The rebels have long asked sympathetic nations to arm them, complaining that they cannot get strong enough weapons to face Mr. Assad's powerful arsenal of tanks, artillery, mortars and warplanes.
Though there have been reports of Persian Gulf nations funneling some arms, many rebel brigades say they have not received any such shipments.
For most of the conflict, they have relied on smugglers and weapons captured from the Syrian military.
A motley cache of weapons
While he waited for his team to come back with the night-vision goggles last week, Commander Osama showed The Associated Press a sampling of the improvised armory his brigade of several hundred men has collected. Assault rifles hung from the walls, and bullets, mortars and rocket-propelled grenades sat in boxes nearby.
Osama spoke on condition that he be identified only by his first name for fear of retaliation against his family.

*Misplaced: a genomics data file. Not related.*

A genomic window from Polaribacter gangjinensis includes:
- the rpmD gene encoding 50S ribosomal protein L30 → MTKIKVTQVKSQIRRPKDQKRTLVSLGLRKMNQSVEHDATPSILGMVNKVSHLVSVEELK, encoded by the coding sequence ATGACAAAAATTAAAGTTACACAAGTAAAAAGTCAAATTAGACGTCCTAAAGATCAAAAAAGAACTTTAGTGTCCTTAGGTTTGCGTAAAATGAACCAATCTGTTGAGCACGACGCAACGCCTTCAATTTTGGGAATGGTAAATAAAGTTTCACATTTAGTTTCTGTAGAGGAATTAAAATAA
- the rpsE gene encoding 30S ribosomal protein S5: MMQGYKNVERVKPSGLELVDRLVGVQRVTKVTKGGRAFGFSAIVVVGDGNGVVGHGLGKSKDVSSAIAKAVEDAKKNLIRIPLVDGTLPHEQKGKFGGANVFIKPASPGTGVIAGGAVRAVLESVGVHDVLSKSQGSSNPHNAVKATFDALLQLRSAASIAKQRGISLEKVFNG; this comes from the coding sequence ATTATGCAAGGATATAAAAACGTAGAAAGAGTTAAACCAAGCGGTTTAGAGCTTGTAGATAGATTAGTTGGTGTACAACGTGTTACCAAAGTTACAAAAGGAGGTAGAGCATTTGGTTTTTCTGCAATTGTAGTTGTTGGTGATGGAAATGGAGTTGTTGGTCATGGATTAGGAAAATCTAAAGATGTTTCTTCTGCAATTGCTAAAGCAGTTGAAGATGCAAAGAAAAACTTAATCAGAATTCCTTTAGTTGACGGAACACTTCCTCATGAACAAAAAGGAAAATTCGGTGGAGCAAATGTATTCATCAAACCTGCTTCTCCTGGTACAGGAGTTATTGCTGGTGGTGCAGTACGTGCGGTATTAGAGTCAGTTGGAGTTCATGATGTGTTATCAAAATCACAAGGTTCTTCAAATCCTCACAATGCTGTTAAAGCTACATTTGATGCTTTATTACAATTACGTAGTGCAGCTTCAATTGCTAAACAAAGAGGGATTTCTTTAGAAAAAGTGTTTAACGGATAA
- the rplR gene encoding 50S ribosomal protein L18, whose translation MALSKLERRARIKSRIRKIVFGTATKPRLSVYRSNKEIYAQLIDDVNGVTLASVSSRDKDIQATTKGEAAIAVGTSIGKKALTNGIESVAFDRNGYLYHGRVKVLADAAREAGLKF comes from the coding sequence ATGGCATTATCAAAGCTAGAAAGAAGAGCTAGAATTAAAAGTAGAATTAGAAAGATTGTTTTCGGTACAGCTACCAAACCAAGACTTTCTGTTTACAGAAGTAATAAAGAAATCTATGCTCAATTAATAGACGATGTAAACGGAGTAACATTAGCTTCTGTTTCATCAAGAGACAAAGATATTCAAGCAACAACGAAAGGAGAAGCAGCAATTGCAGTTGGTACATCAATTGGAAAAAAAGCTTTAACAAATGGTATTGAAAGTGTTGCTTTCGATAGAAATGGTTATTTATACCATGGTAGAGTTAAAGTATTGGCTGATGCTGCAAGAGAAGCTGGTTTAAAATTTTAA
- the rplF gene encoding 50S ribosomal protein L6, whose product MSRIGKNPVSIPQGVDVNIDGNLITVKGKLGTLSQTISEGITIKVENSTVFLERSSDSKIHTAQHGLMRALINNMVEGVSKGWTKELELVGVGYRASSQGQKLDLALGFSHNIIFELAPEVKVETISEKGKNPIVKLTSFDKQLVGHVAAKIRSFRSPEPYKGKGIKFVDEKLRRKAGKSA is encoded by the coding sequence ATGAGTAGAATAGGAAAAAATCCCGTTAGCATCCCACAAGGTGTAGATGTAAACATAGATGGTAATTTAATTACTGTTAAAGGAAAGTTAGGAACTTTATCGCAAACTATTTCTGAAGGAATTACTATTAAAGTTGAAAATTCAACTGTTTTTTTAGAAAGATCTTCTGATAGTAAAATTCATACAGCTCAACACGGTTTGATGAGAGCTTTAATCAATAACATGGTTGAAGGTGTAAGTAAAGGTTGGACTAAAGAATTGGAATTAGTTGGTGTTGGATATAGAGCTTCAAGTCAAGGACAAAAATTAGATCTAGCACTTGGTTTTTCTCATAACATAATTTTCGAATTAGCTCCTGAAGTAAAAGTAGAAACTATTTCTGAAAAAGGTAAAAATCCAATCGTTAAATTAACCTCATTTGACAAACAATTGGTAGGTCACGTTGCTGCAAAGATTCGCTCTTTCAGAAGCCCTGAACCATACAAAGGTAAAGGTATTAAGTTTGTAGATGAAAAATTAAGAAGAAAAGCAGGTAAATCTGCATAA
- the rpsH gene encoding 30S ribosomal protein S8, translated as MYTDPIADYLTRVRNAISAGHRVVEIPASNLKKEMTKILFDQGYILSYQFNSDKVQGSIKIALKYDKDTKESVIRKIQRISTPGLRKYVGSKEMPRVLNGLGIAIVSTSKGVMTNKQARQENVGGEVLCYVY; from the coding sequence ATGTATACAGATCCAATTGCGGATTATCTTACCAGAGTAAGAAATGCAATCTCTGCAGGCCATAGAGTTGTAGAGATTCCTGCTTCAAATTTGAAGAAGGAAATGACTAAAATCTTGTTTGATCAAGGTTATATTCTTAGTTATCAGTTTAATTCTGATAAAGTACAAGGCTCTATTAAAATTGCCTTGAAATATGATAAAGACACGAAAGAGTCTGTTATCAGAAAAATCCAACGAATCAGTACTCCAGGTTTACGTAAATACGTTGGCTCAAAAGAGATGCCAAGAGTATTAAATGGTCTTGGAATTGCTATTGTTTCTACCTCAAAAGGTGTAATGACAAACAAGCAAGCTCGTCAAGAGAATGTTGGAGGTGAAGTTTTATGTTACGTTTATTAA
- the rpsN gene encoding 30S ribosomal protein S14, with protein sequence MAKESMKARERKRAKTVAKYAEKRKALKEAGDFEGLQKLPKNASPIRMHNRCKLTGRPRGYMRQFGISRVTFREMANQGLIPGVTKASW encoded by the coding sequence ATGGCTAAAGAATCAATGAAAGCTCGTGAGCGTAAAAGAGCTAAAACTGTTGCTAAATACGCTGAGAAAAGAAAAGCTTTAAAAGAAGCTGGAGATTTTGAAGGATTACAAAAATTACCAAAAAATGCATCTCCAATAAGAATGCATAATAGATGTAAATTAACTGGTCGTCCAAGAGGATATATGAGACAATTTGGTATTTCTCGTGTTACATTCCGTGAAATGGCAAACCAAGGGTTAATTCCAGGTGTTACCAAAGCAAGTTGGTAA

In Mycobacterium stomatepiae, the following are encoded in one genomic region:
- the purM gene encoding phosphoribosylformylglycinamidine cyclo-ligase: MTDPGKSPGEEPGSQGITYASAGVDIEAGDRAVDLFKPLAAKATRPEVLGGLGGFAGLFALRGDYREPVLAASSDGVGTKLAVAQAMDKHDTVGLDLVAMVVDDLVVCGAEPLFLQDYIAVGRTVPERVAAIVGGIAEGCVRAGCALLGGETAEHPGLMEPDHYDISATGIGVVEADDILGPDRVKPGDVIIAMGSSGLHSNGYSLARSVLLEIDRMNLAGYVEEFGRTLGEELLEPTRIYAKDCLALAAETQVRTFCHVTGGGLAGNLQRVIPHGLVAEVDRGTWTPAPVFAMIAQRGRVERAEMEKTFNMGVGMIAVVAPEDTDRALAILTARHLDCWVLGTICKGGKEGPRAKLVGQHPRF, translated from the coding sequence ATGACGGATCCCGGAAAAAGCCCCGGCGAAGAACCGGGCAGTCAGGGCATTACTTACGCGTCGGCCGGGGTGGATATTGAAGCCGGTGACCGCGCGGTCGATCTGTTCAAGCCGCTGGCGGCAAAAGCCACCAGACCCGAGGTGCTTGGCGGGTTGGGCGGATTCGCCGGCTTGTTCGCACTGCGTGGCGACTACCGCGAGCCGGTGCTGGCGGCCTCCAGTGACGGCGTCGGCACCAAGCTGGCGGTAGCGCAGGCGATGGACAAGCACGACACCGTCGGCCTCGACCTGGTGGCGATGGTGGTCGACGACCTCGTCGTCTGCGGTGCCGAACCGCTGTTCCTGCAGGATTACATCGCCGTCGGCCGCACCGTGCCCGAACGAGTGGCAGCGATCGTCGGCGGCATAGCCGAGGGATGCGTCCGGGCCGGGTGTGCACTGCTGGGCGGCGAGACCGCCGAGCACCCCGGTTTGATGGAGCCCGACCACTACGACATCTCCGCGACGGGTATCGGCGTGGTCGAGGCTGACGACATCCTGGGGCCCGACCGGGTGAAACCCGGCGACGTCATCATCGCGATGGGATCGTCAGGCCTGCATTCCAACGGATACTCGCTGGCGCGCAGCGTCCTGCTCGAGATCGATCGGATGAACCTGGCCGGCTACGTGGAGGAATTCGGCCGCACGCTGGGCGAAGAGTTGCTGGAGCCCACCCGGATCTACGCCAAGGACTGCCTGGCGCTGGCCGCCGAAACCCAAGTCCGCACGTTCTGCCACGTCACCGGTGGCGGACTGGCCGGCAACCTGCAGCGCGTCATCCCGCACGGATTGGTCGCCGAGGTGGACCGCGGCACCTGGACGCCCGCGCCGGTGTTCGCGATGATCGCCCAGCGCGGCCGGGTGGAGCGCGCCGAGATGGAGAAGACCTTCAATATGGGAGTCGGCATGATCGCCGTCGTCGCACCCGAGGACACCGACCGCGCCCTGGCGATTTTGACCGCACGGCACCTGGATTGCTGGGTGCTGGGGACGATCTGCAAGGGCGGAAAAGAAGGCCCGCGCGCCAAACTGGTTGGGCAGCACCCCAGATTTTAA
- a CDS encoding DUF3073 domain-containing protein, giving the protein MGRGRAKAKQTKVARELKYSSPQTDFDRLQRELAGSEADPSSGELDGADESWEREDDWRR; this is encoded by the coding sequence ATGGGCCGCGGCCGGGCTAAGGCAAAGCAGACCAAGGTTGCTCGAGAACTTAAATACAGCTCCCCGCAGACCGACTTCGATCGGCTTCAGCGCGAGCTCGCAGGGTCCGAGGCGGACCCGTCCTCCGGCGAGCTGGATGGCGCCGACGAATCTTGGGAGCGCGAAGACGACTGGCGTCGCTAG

One rifle had a telescopic sight crudely welded to its body to turn it into a sniper's rifle. His men bought the scopes separately for $150 each and assembled them to rifles.
"It's not really good, but we have to do what we can," he said.
He also showed a rocket-propelled grenade launcher that his men captured in a recent raid on an army garrison. It was a much larger caliber than the rocket-propelled grenades his men have and can disable the regime's most advanced tanks — but only if the shooter gets within 400 yards.
"That takes unbelievable courage," he said, because regime tanks on the move are closely guarded by snipers.